"It was drizzling when I arrived for work and my mind was elsewhere," recalls Dunlop Media president and former New York television reporter Steve Dunlop of a remarkable morning in October 1986. "My thoughts were mostly about the Mets," who were battling the Houston Astros at the time to go on to the World Series.
Then word crossed the wires from Oslo, Norway, that Elie Wiesel, the first-person chronicler of the Nazi Holocaust, had won the Nobel Peace Prize. As a local reporter, Dunlop had known little about Wiesel, who died on July 2 at the age of 87. He learned of the author and Holocaust survivor only the year before, when Wiesel stirred controversy by publicly pleading with President Reagan not to visit a Nazi cemetery on a visit to West Germany.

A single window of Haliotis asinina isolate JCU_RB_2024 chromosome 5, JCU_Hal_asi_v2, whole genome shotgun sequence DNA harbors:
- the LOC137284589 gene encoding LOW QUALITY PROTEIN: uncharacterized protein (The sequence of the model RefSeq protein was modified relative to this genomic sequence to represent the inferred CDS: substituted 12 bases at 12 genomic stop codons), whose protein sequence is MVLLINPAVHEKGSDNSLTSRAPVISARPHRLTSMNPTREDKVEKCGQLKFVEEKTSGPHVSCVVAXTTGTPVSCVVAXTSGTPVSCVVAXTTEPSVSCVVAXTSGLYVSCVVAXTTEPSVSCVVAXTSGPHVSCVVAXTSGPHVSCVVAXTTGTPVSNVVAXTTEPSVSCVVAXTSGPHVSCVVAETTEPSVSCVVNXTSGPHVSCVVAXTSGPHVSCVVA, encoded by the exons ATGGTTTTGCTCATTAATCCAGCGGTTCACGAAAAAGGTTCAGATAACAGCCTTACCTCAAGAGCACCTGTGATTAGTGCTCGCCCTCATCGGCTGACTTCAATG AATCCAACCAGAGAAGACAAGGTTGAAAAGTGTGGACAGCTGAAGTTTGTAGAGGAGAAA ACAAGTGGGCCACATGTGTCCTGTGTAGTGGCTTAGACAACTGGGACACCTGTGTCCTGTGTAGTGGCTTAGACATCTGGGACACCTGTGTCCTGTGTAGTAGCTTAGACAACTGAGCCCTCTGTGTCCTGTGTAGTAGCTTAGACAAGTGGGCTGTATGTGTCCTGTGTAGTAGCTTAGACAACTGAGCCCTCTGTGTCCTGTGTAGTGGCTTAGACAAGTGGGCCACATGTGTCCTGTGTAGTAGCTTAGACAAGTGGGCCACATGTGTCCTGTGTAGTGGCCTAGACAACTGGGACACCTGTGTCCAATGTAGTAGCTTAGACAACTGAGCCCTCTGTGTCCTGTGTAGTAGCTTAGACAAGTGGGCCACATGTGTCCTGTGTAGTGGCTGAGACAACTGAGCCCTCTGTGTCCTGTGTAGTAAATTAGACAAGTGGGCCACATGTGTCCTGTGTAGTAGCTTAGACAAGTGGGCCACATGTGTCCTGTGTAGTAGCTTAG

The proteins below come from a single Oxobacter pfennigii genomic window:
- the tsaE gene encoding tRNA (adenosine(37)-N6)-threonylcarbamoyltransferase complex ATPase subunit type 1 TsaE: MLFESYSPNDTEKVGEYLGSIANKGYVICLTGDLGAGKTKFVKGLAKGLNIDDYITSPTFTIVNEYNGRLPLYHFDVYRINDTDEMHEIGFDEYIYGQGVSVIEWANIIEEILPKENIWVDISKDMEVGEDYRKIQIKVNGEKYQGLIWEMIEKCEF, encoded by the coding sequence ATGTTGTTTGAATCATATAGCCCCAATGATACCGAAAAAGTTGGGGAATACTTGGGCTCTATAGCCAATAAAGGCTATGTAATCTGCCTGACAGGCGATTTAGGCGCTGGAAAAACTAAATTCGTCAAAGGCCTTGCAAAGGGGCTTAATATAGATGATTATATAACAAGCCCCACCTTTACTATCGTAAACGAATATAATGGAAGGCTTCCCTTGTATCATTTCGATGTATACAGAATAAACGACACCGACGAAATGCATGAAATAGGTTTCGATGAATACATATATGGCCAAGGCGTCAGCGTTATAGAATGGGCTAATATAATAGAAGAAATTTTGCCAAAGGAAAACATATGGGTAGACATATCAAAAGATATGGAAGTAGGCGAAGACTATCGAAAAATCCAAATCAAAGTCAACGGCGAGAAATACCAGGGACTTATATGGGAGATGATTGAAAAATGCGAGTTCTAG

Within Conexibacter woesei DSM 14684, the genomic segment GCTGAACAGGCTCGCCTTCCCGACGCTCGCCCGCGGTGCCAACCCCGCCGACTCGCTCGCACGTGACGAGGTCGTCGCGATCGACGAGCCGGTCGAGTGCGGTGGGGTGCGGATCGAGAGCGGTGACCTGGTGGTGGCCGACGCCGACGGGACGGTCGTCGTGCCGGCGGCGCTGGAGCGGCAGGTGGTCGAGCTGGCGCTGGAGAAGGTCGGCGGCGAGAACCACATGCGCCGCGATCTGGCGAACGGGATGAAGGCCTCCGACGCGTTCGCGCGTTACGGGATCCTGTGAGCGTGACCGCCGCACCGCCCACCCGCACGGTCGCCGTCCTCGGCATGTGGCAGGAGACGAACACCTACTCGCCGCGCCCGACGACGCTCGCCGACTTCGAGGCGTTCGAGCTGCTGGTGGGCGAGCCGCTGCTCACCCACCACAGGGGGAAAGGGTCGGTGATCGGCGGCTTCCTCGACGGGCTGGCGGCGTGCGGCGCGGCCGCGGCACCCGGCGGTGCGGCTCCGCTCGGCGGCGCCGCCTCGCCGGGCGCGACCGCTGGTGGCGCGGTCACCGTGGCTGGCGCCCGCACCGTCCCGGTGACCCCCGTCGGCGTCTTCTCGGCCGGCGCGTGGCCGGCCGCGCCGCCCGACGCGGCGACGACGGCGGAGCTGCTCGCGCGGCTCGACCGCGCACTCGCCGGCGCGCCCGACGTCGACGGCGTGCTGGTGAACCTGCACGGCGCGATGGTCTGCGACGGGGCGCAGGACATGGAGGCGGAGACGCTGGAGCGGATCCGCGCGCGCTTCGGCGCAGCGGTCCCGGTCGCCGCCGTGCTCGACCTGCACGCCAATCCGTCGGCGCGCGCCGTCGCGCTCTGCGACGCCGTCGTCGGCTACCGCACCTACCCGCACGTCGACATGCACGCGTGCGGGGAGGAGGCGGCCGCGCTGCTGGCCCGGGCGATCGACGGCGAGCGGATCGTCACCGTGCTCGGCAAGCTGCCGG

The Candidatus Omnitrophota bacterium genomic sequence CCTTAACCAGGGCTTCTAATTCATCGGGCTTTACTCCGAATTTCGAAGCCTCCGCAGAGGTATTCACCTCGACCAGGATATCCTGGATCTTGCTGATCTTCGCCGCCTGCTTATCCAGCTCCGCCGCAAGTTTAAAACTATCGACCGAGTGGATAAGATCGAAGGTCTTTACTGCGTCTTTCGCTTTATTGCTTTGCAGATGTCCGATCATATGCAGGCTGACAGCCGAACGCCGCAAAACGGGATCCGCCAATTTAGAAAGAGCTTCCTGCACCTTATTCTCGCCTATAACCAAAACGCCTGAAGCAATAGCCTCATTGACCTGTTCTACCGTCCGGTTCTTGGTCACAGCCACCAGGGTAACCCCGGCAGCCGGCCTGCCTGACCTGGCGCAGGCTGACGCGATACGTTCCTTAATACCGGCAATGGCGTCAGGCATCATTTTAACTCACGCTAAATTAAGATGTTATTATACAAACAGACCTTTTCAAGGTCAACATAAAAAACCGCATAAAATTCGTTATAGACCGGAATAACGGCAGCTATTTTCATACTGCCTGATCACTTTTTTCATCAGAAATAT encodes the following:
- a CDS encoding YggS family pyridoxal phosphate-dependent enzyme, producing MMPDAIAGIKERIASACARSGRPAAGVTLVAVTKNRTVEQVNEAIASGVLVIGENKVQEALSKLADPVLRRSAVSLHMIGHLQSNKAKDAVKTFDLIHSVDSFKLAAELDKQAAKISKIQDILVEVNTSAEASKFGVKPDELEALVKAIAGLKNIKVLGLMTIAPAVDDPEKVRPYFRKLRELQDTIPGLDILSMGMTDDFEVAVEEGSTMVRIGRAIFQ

When WNYW's assignment desk discovered that Wiesel was at his office in New York, Dunlop had to forget about the Mets. He quickly read up on Wiesel's life and landed a one-on-one interview with him.
"My crew and I arrived no more than an hour or two after the news broke," Dunlop remembers. "Wiesel was already on the phone, accepting messages of congratulations from around the world, switching effortlessly back and forth from one language to another. It was pretty impressive."
But what impressed Dunlop most was Wiesel's humility and sense of serenity in the face of the worldwide acclaim. "He told me how the Nobel Committee woke him up with the news. He genuinely wasn't expecting it," he says. "He struck me as a deeply spiritual, gentle and learned man. I left feeling honored to have met him."